So why has this all happened and what does it mean? There are multiple threads of circumstance and meaning that have converged to create the Kaitangata media phenomenon.

Historically Kaitangata was primarily a coal mining town surrounded by farms.

When Britan joined the common market it sent the New Zealand economy into crisis. The reaction to this was to cut subsidies to farmers so that people in rural areas of New Zealand became poorer.

Automation and changing patterns of energy use reduced the need for there to be so many workers in coal mining in New Zealand. Many coal mines also closed.

Due to this there alot of people moved out and there were empty house lot sections in Kaitangata. The population shrank from about 1200 in the 1950s to around 750 today.

Most of the services in the town like post office and shops closed, not just because of the low population but because it could be served easily from nearby Balclutha.

Property prices collapsed because of the population decline and never rose even when the economy improved in the 2000s. This was for two reasons:

1) Kaitangata had come to be seen as the epitome of a declining rural town due to it's connection to the coal mining industry and then there was a high incidence of Arson in the town. The town was connected in many people's mind with rural crime. Making it seem to be an undesireable place to live.

2) There are high council rates (tax) on vacant properties in Clutha, meaning that since values never rose people had no incentive hold on to the land and no one else had any incentive to buy it.

Property prices in New Zealand as a whole

New Zealand is currently one of the most unaffordable places to buy property in the world. The reasons for this are:

1) The Resource Management act and the building act make it expensive to build property. New Zealand is an Earthquake prone country and new builds need to be of a high standard.

2) There is a relatively high birth rate (among western nations) and high rate of immigration currently, meaning there is alot of demand for properties.

3) There is a massive tax incentive to owning property in New Zealand, as there is no stamp duty or capital gain tax (unless you are a property trader). This means that there is massive tax free income for those who sell property in New Zealand after it has increased in price.

4) Houses are hand built in New Zealand by New Zealanders. Almost every other depreciating asset is made in China - cars for instance. So houses keep on costing more and more to build as the price of skilled labour goes up and they require as much labour as they ever did to build. There has been little impact of automation in house building.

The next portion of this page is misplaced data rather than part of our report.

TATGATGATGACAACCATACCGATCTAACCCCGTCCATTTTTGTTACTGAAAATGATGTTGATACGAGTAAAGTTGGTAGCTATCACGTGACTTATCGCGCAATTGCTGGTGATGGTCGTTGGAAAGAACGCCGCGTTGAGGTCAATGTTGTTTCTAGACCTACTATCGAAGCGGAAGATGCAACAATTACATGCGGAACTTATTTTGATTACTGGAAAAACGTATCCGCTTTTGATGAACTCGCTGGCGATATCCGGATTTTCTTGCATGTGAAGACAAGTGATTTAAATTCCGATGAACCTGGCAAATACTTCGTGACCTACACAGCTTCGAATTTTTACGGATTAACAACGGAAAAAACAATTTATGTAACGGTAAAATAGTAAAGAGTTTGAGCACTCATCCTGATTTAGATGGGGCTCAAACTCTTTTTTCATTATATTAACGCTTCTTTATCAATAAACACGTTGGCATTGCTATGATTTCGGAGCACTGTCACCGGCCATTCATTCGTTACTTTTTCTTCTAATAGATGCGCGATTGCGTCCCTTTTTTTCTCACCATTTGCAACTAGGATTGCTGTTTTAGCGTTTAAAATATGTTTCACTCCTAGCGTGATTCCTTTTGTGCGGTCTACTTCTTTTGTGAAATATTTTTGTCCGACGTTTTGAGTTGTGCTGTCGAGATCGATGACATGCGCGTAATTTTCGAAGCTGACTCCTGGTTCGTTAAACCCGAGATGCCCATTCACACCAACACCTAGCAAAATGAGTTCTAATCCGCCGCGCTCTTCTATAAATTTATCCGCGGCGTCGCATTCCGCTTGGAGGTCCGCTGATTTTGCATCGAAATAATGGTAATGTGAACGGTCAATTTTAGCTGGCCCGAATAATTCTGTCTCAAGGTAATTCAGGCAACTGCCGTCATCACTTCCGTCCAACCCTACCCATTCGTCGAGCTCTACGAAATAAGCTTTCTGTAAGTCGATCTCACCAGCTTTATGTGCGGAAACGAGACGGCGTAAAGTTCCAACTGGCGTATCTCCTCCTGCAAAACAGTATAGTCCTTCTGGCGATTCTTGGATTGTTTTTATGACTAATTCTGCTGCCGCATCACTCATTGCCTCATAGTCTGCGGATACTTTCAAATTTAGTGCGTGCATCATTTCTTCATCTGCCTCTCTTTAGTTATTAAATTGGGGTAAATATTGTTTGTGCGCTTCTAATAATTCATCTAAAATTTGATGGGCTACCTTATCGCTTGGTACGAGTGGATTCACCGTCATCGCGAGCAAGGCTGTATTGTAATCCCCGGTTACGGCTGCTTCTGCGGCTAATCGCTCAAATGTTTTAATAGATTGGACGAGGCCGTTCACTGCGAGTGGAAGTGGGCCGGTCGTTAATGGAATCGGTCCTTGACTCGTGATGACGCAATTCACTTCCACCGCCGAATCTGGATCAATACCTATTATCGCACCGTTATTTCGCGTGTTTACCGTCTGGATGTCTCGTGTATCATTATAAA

5) The relatively small and uncompetitive market for building materials with high transport costs means that it costs more to build than in Australia.

Finegand expansion

During the 2000s a number of primary processing plants in the Clutha District expanded - Particularly Finegand meat processing plant near Balclutha

$6 million Finegand upgrade as firm looks at expansion Fri, 5 Sep 2008

In fact you could say that the demand for extra workers in Clutha district is entirely down to Finegand.

Expansion a boost to employment prospects 31/10/2013

The Kaitangata media phenomenon

The house and land scheme was not the Clutha district's first attempt at getting more people to go there. Previously there had been a job fair:

More jobs than seekers at Dunedin Clutha jobs fair, 9:59 pm on 4 November 2015

But "Lack of accommodation continued to be a problem in the area."

Still after job-seekers Fri, 22 Jan 2016

Once the housing issue and the job issue were joined it suddenly created the catalyst for the massive interest.

The reason being that people no longer had a ready made answer for why people shouldn't go there.

There are lots of rural places in the world dying for lack of population - Rural Japan for instance.

And there are lots of places with plenty of jobs but it's too expensive to live there - Queenstown for instance.

The near abandoned sections in Kaitangata with ready made infrastructure provided the perfect place to put houses if they could be put on affordably. Building them onsite in Balclutha and transporting them to Kaitangata allowed them to do that.

Casting a systemic problem as a personal problem

The final thing to say about the story going viral is that in certain right leaning NZ media it allowed them to cast a systemic problem as a personal problem - that being that there are lots of people in Auckland and other places in New Zealand that are having an issue with housing affordability and job security. The Kaitangata offer allowed those people to be told - 'just move to Kaitangata'. Of course Kaitangata has nothing to do with anything so far as the Auckland housing crisis is concerned. If even a few hundred people moved to Kaitangata the offer would no longer be possible. It's only ever been possible because hardly anyone ever wanted to move to Kaitangata and so land prices were so low. If people did want to move there the prices wouldn't be low anymore!

In terms of the first part of the global spread Kaitangata (usually called "the tiny town" in overseas media) was a blank slate which any romantic notion could be projected upon as a refuge to escape uncertainty in the world.

See: Why the world's searching for NZ property